How Big Money Corrupts
College Loans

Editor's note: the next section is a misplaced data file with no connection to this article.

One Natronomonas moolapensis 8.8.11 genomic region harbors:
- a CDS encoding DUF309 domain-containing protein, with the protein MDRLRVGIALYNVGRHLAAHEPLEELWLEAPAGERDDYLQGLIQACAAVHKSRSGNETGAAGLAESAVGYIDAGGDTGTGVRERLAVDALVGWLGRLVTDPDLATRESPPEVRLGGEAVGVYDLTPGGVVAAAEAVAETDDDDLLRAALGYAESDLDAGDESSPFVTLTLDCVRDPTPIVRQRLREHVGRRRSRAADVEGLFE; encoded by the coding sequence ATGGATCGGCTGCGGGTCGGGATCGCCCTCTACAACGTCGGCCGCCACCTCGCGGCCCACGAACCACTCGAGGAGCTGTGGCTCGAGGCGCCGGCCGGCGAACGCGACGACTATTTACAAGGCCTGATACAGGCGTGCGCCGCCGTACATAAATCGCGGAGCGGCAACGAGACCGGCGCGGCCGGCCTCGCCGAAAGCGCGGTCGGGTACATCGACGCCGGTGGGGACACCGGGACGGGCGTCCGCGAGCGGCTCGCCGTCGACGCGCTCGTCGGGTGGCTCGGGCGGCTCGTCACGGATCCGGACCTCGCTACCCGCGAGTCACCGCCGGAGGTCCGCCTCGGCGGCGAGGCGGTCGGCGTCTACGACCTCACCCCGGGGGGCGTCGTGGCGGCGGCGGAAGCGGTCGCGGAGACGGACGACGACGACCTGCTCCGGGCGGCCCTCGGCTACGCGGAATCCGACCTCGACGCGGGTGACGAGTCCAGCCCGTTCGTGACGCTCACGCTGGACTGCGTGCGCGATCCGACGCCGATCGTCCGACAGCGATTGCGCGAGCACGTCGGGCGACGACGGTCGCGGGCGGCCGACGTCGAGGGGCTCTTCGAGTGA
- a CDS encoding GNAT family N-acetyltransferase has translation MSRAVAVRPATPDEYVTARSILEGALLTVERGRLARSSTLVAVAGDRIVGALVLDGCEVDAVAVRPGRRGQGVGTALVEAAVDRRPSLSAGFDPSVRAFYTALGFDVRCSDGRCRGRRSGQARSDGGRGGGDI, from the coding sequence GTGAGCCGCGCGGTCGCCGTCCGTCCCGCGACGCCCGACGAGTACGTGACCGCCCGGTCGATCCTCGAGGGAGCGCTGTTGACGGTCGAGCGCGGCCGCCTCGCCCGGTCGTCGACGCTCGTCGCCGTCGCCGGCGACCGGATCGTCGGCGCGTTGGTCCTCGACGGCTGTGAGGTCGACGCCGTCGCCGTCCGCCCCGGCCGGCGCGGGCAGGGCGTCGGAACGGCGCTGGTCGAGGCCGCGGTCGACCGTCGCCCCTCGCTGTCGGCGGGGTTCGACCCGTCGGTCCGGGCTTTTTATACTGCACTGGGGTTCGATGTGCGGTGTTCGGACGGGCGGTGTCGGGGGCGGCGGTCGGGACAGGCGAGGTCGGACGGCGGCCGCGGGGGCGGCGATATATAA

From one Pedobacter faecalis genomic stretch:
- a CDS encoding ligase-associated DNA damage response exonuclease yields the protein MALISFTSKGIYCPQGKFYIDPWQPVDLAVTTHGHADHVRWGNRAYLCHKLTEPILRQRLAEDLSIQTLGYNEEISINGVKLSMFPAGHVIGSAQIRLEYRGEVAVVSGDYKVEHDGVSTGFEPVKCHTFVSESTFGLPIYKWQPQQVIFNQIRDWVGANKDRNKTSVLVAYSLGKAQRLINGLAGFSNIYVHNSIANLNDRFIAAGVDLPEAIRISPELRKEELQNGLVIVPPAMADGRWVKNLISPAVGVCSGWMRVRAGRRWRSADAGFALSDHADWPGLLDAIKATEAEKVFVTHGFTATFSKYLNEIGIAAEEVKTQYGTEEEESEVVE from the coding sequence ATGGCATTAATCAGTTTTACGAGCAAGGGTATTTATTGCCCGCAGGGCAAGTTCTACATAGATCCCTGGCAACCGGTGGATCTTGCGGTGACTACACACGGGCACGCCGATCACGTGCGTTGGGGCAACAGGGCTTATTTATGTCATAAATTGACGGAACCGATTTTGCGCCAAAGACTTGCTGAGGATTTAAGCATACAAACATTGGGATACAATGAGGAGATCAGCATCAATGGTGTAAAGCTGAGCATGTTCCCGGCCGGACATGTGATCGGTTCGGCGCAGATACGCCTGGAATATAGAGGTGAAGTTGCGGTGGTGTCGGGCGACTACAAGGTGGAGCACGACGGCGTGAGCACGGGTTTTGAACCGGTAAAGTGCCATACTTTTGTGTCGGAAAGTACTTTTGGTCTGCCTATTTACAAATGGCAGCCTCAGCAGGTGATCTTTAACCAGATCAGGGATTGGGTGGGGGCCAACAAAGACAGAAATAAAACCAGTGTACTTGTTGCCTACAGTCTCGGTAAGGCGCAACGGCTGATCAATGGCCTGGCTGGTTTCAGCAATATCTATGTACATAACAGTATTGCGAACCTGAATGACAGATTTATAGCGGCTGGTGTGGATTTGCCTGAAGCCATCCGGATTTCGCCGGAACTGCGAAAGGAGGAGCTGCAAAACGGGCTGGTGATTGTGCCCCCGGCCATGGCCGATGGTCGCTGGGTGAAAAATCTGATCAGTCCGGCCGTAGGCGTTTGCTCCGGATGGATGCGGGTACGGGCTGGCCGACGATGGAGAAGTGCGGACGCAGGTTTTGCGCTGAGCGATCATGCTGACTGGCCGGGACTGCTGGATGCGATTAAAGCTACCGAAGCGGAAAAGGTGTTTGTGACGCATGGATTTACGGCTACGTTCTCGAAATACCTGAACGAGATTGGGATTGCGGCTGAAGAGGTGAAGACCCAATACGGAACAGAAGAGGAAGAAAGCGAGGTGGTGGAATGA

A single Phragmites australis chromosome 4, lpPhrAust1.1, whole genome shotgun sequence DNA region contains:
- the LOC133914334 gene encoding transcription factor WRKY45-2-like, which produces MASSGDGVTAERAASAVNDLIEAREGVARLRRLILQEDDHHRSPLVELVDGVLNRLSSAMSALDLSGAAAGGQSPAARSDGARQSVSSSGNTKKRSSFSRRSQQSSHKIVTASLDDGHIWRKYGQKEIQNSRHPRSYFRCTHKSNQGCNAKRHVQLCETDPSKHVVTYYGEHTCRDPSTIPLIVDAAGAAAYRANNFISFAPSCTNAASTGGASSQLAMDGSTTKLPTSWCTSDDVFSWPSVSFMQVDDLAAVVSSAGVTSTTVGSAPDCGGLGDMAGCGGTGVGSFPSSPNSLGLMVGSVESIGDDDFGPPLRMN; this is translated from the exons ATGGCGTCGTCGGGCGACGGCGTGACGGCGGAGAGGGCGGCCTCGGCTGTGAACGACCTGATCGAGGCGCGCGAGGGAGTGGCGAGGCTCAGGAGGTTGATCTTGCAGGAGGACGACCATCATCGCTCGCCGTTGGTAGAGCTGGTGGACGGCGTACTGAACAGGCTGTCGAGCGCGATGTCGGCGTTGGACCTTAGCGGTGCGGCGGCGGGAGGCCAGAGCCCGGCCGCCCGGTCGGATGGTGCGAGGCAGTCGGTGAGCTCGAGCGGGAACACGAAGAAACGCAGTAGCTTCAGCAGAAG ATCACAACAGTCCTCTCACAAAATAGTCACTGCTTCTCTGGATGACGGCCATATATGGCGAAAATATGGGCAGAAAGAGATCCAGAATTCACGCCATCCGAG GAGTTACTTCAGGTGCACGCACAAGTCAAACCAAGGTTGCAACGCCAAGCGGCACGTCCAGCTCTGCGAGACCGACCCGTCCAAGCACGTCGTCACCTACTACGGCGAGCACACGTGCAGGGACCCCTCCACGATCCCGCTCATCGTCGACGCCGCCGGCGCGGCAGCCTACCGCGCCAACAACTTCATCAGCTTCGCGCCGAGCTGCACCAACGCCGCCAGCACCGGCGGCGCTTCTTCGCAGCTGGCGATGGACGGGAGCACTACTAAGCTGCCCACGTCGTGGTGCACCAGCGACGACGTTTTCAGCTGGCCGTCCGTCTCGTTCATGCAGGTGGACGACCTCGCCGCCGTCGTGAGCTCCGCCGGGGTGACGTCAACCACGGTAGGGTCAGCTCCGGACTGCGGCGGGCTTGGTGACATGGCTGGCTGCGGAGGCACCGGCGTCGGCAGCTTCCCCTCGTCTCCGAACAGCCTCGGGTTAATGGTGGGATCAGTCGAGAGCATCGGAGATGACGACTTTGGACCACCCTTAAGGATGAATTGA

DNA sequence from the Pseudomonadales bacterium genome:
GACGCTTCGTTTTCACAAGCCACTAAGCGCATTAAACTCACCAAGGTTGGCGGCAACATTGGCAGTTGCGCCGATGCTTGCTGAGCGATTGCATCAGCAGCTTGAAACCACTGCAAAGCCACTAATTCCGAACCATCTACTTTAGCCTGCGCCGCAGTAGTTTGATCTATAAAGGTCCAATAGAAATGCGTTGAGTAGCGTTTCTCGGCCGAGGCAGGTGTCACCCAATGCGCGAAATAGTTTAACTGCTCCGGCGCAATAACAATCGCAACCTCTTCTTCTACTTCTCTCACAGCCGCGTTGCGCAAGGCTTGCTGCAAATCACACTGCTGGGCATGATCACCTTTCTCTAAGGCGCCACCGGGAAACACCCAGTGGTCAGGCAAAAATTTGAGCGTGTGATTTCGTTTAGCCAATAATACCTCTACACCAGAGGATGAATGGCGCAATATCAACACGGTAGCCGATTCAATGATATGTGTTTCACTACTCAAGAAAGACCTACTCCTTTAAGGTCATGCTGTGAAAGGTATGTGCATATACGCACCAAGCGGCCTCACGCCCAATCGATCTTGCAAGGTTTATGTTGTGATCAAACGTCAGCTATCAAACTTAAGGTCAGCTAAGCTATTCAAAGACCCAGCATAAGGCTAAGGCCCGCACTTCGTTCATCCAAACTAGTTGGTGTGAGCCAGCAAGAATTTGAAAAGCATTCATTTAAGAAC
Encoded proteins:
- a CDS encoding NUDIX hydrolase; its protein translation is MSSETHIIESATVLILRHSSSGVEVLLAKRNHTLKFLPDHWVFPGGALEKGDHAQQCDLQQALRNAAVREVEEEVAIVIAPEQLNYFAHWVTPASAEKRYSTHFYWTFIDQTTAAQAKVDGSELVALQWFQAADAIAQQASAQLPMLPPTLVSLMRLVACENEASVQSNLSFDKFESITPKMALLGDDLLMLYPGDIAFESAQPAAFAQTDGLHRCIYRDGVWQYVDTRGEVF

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College loans cost more. A student borrowing $20,000 will pay $700 more in interest over the lifetime of the loan because the banking industry, which contributed more than $17 million to federal candidates and parties in 1997 and 1998, lobbied Congress to keep it from drastically cutting interest rates on guaranteed student loans. The 1993 Budget Act had called for a substantial cut in rates, but before that took effect, in the spring of 1998, the banks struck back, neutralizing that cut and bumping the effective rate up significantly. Two weeks before this change cleared the House Education Committee, it's chairman, Representative Bill Goodling (R-PA), raked in $14,250 from 48 employees and lobbyists of the USA Group - the nation's largest student-loan guarantor - at a fundraiser hosted for him by the company's president.

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